Back in September 2013, Frank Key posted on The Dabbler his idea of writing a book of very, very brief lives. Thanks in part to the enthusiastic reaction of the Dabbler audience and commenters, this idea has now become a reality, and Mr Key’s Shorter Potted Brief, Brief Lives will be published by Constable in October (with an introduction by our own Brit).
You can pre-order it on Amazon here. In the meantime, following the initial taster a few weeks ago, here are some more extracts…
Brooke, Charles (British, Rajah of Sarawak, 1829 – 1917). An austere character, Brooke deemed jam “effeminate” and replaced his glass eye with one taken from a stuffed albatross.
Callaghan, James (British politician and Prime Minister, 1912 – 2005). When Tom Driberg married Ena Binfield in 1951, Callaghan gave them as a wedding present four ashtrays, two of which were broken.
Charles I (British king, 1600 – 1649). According to John Selden, during Charles’ reign, there was “nothing but Trenchmore & the Cushion dance, Omnium gatherum, tolly polly, hoyte come toyte”.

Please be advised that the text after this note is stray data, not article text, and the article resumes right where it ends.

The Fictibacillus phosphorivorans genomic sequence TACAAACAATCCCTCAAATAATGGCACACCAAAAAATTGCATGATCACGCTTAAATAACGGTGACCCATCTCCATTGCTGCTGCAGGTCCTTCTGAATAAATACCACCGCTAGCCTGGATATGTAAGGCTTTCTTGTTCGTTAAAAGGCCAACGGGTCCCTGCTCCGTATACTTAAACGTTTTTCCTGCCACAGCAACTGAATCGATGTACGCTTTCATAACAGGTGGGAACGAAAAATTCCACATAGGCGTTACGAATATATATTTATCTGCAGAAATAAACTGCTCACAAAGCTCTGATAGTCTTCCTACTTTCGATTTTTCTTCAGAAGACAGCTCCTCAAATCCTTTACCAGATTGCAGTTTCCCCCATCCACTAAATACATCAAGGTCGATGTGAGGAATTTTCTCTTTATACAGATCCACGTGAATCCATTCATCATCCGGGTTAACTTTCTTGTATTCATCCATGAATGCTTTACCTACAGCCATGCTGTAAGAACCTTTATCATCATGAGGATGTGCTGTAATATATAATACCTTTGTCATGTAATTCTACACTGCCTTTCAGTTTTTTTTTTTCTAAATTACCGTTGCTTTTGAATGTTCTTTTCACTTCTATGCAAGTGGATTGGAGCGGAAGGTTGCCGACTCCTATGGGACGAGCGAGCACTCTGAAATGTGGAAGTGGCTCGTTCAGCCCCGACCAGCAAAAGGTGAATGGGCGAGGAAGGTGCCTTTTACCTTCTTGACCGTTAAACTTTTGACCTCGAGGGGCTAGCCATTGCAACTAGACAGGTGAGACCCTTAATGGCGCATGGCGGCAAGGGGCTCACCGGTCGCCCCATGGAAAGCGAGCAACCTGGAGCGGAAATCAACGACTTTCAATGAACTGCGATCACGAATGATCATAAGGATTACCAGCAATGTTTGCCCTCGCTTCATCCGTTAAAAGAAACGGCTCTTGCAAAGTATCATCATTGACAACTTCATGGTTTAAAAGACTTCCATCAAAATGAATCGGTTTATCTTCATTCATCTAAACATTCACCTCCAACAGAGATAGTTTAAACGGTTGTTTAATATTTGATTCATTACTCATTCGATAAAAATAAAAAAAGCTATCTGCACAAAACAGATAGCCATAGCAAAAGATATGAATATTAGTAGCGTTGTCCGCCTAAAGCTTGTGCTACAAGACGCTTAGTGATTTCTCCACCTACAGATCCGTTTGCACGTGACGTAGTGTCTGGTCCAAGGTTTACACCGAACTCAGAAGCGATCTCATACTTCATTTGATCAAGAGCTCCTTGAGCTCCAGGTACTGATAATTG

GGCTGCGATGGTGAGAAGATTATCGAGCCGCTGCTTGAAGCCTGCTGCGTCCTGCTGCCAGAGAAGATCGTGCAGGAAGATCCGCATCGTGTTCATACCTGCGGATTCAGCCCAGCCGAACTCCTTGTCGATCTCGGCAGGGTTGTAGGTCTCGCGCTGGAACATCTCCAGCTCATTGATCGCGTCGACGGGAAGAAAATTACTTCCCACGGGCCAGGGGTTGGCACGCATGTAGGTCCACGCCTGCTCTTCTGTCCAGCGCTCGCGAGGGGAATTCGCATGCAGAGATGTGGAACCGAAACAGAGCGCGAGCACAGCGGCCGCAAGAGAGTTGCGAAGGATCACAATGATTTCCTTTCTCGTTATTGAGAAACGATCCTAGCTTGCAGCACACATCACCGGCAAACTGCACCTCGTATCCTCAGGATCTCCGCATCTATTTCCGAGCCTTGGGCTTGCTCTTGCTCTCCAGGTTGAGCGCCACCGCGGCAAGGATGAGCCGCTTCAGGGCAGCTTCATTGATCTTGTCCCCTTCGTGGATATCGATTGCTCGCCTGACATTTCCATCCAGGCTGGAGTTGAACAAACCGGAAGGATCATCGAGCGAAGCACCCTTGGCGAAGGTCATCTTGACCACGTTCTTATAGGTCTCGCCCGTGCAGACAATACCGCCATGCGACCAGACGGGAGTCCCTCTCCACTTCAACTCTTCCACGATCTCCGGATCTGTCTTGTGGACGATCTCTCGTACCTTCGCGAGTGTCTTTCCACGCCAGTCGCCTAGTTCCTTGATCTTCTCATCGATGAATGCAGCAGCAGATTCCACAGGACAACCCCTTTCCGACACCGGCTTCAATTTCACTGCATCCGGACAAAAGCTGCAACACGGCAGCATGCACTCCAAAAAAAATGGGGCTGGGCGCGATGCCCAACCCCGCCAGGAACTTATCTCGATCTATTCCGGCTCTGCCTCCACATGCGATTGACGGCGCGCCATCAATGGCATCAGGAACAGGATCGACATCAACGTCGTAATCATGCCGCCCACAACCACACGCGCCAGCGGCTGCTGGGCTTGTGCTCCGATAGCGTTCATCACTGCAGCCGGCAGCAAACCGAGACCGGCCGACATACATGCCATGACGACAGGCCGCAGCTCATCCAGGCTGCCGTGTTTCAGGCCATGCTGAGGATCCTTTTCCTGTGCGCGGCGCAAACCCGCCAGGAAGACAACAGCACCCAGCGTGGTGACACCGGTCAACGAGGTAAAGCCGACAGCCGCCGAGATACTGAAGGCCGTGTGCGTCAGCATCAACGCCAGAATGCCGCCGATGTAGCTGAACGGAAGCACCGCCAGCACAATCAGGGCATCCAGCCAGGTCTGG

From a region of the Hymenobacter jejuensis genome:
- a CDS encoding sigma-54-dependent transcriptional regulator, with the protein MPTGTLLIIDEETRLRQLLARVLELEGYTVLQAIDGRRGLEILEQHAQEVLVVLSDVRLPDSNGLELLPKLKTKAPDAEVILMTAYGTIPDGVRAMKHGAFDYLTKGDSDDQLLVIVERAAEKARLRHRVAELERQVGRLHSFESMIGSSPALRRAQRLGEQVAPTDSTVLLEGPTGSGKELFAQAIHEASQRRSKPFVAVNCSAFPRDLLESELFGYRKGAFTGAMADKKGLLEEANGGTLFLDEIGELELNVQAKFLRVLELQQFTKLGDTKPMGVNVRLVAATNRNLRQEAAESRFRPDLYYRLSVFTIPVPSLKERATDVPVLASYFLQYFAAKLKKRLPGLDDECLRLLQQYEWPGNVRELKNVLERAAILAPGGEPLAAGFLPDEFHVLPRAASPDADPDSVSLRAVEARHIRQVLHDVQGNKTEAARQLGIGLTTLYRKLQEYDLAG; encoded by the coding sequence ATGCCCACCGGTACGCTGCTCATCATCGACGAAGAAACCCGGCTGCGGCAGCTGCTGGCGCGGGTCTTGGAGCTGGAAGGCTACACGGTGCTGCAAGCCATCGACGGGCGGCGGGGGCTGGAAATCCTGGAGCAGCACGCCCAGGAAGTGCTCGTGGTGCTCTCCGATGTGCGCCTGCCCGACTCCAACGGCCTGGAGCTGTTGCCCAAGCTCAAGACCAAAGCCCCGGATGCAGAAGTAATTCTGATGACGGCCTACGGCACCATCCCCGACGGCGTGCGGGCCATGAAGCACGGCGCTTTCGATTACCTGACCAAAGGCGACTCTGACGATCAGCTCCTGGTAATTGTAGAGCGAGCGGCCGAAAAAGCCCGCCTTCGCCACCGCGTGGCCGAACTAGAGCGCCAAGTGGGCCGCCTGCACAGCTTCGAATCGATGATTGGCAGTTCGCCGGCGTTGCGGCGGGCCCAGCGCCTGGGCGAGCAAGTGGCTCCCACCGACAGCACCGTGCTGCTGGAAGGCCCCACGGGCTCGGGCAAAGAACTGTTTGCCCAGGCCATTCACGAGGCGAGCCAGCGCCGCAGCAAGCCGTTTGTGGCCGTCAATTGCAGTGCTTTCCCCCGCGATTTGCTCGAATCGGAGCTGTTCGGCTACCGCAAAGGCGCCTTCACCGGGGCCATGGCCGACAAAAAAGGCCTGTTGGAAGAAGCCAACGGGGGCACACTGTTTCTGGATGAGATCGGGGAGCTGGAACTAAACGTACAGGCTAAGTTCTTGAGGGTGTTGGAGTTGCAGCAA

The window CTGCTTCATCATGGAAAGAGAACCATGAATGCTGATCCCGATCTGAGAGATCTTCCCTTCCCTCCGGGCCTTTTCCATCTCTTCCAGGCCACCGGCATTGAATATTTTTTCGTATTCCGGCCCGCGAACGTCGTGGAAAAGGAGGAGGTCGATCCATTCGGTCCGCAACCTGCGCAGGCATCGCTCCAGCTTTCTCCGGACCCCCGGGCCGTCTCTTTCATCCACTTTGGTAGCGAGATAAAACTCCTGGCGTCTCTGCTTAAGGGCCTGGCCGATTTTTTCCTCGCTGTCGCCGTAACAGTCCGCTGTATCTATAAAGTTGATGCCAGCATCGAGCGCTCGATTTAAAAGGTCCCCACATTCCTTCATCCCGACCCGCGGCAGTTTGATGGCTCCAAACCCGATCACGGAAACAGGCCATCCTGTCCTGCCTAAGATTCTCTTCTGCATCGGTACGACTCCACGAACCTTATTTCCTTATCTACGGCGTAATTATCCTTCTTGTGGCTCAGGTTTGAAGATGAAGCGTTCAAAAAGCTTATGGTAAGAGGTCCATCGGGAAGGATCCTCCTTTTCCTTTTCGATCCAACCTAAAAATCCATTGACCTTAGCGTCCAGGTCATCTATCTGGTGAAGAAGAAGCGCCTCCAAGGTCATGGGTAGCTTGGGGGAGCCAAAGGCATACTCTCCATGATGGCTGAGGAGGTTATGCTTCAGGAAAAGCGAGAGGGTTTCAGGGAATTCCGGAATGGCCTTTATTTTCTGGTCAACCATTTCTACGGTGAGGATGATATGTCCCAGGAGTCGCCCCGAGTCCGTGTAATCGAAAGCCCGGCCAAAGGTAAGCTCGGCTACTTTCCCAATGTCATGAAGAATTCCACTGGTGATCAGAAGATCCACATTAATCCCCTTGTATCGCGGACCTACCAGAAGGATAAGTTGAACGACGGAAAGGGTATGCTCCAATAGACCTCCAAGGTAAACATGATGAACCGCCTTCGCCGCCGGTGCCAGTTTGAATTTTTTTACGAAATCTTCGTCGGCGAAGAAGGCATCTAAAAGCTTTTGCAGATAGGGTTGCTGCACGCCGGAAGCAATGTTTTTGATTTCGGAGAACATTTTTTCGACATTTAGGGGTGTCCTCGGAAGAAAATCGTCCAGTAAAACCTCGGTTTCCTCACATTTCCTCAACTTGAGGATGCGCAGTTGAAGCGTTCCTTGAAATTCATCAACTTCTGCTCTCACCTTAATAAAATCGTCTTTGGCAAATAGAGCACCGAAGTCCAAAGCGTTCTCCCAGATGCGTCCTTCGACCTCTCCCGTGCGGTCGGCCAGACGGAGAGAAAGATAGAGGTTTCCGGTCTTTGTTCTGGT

Gibson, Willie (Irish, 2nd Baron Ashbourne, 1868 – 1942). An enthusiastic Gaelic nationalist, Gibson was rumoured to keep a tortoise in his sporran.
Leopold II (Belgian king, 1835 – 1909). King Leopold’s daily breakfast consisted of six poached eggs, an enormous number of slices of toast, and an entire jar of marmalade.
Russell, Ken (British film director, 1927 – 2011). According to Glenda Jackson, the only direction Russell ever gave to his actors was to say “It needs to be a bit more … urrrgh”, or “a bit less hmmm”.
Stein, Gertrude (American writer, 1874 – 1946). Stein liked to write while looking at cows. She and Alice B Toklas would drive around until they found a suitable spot, then Stein would sit on a campstool armed witb pad and pencil, while Toklas coaxed a cow into her line of vision.
Wesley, Samuel (British clergyman and poet, 1662 – 1735). On Christmas Day 1716, Wesley was haunted by an apparition of a badger with no head. It was called Jeffrey.